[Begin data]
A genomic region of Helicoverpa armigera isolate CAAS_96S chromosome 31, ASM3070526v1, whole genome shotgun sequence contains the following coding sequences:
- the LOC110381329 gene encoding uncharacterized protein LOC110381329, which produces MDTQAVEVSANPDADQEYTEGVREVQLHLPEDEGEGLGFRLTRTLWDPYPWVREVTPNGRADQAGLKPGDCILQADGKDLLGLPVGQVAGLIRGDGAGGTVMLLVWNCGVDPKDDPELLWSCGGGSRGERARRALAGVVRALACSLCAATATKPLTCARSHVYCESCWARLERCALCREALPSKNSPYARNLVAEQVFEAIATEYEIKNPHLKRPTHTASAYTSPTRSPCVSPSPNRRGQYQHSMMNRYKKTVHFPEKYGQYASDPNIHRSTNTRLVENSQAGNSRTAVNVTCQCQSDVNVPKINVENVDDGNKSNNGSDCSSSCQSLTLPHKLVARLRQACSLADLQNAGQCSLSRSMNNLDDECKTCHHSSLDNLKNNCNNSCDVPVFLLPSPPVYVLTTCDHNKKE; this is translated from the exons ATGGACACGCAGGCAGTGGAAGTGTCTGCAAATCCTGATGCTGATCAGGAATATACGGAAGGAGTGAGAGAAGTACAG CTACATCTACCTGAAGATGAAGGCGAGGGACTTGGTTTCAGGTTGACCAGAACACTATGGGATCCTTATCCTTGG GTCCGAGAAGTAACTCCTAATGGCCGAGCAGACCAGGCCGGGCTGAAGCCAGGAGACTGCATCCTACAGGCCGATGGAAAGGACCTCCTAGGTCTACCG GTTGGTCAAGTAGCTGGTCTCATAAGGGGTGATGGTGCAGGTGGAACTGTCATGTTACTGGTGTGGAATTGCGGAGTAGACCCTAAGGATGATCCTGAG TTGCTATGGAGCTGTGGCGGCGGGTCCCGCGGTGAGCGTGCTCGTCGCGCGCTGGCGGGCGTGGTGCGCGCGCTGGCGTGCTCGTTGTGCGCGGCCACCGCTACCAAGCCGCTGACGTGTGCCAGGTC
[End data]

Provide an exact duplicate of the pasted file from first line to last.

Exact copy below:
A genomic region of Helicoverpa armigera isolate CAAS_96S chromosome 31, ASM3070526v1, whole genome shotgun sequence contains the following coding sequences:
- the LOC110381329 gene encoding uncharacterized protein LOC110381329, which produces MDTQAVEVSANPDADQEYTEGVREVQLHLPEDEGEGLGFRLTRTLWDPYPWVREVTPNGRADQAGLKPGDCILQADGKDLLGLPVGQVAGLIRGDGAGGTVMLLVWNCGVDPKDDPELLWSCGGGSRGERARRALAGVVRALACSLCAATATKPLTCARSHVYCESCWARLERCALCREALPSKNSPYARNLVAEQVFEAIATEYEIKNPHLKRPTHTASAYTSPTRSPCVSPSPNRRGQYQHSMMNRYKKTVHFPEKYGQYASDPNIHRSTNTRLVENSQAGNSRTAVNVTCQCQSDVNVPKINVENVDDGNKSNNGSDCSSSCQSLTLPHKLVARLRQACSLADLQNAGQCSLSRSMNNLDDECKTCHHSSLDNLKNNCNNSCDVPVFLLPSPPVYVLTTCDHNKKE; this is translated from the exons ATGGACACGCAGGCAGTGGAAGTGTCTGCAAATCCTGATGCTGATCAGGAATATACGGAAGGAGTGAGAGAAGTACAG CTACATCTACCTGAAGATGAAGGCGAGGGACTTGGTTTCAGGTTGACCAGAACACTATGGGATCCTTATCCTTGG GTCCGAGAAGTAACTCCTAATGGCCGAGCAGACCAGGCCGGGCTGAAGCCAGGAGACTGCATCCTACAGGCCGATGGAAAGGACCTCCTAGGTCTACCG GTTGGTCAAGTAGCTGGTCTCATAAGGGGTGATGGTGCAGGTGGAACTGTCATGTTACTGGTGTGGAATTGCGGAGTAGACCCTAAGGATGATCCTGAG TTGCTATGGAGCTGTGGCGGCGGGTCCCGCGGTGAGCGTGCTCGTCGCGCGCTGGCGGGCGTGGTGCGCGCGCTGGCGTGCTCGTTGTGCGCGGCCACCGCTACCAAGCCGCTGACGTGTGCCAGGTC